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Healthiest Greens?


FrederickSebastian
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Hi all,

Just wondering if anyone has a chart or knows which green leafy vegetables are the most nutritious... I know iceberg is no good and spinach is great but other than that I have no idea... Where does cabbage fall? I really like cabbage and want to start basing my diet on cabbage if it is, indeed, nutrient dense...

Can anyone help?

Much thanks.

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Just for grins here is a list of the fresh greens & herbs I'll eat today and every day during the summer while my garden is producing. It is in approximate order of largest to smallest quantity consumed. The letter after each represents where it comes from: G=my Garden, F=Farm co-op I belong to, A=Aldi grocery store. 

Kale or collard greens (G, F) 

Spinach (A, F) 

Red leaf lettuce or Romaine (F, G) 

Red cabbage (F) 

Beet Greens or Swiss chard (F) 

Lemon balm (G) 

Mint (G) 

Basil (G) 

Thai basil (G) 

Red-veined sorrel (G) 

Sage (G) 

Oregano (G) 

Mexican tarragon (G) 

Cilantro (A) 

Lemon thyme (G) 

Stevia (G) 

--Dean 

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17 hours ago, FrederickSebastian said:

Hi all,

Just wondering if anyone has a chart or knows which green leafy vegetables are the most nutritious... I know iceberg is no good and spinach is great but other than that I have no idea... Where does cabbage fall? I really like cabbage and want to start basing my diet on cabbage if it is, indeed, nutrient dense...

Can anyone help?

Much thanks.

Cabbage is great, any variety!  Of course, eat it raw.

I eat 1-2lbs of raw Nappa cabbage every morning for breakfast, with a little unsweetened pure rice vinegar.

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There are no more "healthiest greens" than are "nicest notes" in an orchestra. It's the portfolio or symphony that makes the diet - and the presence and amplitude of each note impacts what other notes would best compliment it.

There are certainly more nutritionally dense greens and those have better supportive data or a stronger apparent effect size per calorie - typically from limited epidemiological studies which are with few exceptions the best we have for definitive outcomes. Other work also supports the concept of dietary diversity, which also can serve to dilute the bad and ensure some of the good- just as is described by modern portfolio theory around the concept of a well-balanced investment mix.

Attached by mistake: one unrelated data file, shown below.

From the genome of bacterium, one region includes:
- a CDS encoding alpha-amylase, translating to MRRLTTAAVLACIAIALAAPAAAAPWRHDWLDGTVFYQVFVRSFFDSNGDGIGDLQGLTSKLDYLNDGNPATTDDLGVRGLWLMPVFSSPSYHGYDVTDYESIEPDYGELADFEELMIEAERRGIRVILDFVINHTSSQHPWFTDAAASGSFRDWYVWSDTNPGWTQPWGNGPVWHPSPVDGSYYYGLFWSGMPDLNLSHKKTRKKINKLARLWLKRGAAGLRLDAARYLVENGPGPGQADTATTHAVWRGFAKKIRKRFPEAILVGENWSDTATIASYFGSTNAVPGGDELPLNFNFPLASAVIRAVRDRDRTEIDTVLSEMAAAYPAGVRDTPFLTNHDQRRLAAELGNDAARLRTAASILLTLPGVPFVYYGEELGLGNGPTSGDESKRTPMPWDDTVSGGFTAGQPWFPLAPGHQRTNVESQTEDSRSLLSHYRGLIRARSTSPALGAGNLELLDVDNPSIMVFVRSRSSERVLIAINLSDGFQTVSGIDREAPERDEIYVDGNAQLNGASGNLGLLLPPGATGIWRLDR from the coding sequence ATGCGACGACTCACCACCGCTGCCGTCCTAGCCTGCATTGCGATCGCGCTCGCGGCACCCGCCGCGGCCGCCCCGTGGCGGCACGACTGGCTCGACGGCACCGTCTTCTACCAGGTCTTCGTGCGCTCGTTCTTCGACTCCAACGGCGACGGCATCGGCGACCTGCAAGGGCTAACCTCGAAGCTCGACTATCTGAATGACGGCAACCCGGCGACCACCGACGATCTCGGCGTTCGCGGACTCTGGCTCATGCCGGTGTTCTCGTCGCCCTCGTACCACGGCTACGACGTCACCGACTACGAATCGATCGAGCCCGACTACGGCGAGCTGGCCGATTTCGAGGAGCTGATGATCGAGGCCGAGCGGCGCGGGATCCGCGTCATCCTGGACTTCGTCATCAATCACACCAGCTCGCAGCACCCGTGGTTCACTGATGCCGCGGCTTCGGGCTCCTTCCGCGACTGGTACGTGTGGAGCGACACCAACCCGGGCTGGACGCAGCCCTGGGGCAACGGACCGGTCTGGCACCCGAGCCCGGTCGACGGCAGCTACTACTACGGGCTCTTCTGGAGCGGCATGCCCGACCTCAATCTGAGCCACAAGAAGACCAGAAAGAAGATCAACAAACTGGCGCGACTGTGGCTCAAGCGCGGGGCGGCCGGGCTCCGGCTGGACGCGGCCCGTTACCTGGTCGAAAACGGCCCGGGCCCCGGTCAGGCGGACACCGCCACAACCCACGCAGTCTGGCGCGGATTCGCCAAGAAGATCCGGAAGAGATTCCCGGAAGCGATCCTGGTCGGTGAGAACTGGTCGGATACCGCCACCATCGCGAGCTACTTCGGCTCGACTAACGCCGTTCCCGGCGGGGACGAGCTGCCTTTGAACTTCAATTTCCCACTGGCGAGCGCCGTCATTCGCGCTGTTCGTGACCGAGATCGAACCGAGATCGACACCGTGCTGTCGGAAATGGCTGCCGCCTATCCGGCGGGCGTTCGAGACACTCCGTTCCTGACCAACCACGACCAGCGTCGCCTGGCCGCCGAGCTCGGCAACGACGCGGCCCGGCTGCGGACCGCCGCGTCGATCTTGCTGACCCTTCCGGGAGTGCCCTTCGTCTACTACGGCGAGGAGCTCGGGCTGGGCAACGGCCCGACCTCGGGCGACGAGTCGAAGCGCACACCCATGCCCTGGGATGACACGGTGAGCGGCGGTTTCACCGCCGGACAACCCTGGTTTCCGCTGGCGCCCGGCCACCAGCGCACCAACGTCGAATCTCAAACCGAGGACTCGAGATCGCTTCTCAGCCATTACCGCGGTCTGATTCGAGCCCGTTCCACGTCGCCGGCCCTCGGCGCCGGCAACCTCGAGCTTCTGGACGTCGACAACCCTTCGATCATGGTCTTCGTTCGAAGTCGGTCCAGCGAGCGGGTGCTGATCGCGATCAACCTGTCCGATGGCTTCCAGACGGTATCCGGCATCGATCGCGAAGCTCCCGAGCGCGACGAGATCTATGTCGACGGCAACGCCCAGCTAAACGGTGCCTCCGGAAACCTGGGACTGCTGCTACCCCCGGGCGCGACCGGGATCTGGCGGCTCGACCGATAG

Michael summarized nicely here- and the literature has not changed all that much since then:

"...specific foods that have been documented in long-term, well-designed prospective epidemiological studies or clinical trials to reduce the risk or improve the outcomes in actual diseases or mortality: short-term results using unvalidated surrogate markers don't count at all, and even results with well-validated disease risk factors (glycemia, blood lipoproteins, etc) must be treated with some caution and do not meet this bar when taken in isolation. On the list: raw vegetables; leafy greens; cruciferous vegetables (broccoli, cauliflower, mustard greens, cabbage, etc); Allium vegetables (onions, garlic, etc); carrots; green vegetables; citrus (including the peel -- but eat organic and wash thoroughly); cooked tomatoes; nuts; green tea; coffee [added fall 2012]; moderate (3-10 oz/d) wine, taken with a meal." [and EVOO]

Source: https://www.longecity.org/forum/topic/51743-michaels-quotidian-diet/

 

 

 

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On 9/6/2021 at 5:43 AM, Dean Pomerleau said:

This is a pretty good list:

https://www.healthline.com/nutrition/leafy-green-vegetables#TOC_TITLE_HDR_15

As for cabbage, I most eat the red variety figuring it has more phytonutients due to its color. 

--Dean 

Thanks, Dean... For the comment and the list!!! Now I know what to look for in the grocery store... Right now, I'm sticking to green cabbage, but would once a week be enough to have the red cabbage and reap its benefits? If not, how often would be the minimum?? I was thinking about switching my regular cabbage for red cabbage on Fridays... I'm currently doing regular cabbage on every day except Friday and Savoy cabbage on Fridays...

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